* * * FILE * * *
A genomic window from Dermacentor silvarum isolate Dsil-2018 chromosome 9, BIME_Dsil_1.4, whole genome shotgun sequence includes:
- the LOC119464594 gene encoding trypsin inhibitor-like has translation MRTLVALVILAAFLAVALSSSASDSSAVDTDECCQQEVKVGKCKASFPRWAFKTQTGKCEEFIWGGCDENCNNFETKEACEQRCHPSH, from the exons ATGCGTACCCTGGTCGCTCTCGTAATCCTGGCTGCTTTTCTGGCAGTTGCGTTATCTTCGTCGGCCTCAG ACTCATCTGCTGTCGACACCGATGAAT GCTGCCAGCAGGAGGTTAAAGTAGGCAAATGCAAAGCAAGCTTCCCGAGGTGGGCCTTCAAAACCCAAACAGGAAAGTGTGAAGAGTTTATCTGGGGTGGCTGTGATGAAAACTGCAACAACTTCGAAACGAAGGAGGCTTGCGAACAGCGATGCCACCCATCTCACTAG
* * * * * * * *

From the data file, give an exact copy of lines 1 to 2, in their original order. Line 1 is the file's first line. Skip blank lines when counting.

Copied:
A genomic window from Dermacentor silvarum isolate Dsil-2018 chromosome 9, BIME_Dsil_1.4, whole genome shotgun sequence includes:
- the LOC119464594 gene encoding trypsin inhibitor-like has translation MRTLVALVILAAFLAVALSSSASDSSAVDTDECCQQEVKVGKCKASFPRWAFKTQTGKCEEFIWGGCDENCNNFETKEACEQRCHPSH, from the exons ATGCGTACCCTGGTCGCTCTCGTAATCCTGGCTGCTTTTCTGGCAGTTGCGTTATCTTCGTCGGCCTCAG ACTCATCTGCTGTCGACACCGATGAAT GCTGCCAGCAGGAGGTTAAAGTAGGCAAATGCAAAGCAAGCTTCCCGAGGTGGGCCTTCAAAACCCAAACAGGAAAGTGTGAAGAGTTTATCTGGGGTGGCTGTGATGAAAACTGCAACAACTTCGAAACGAAGGAGGCTTGCGAACAGCGATGCCACCCATCTCACTAG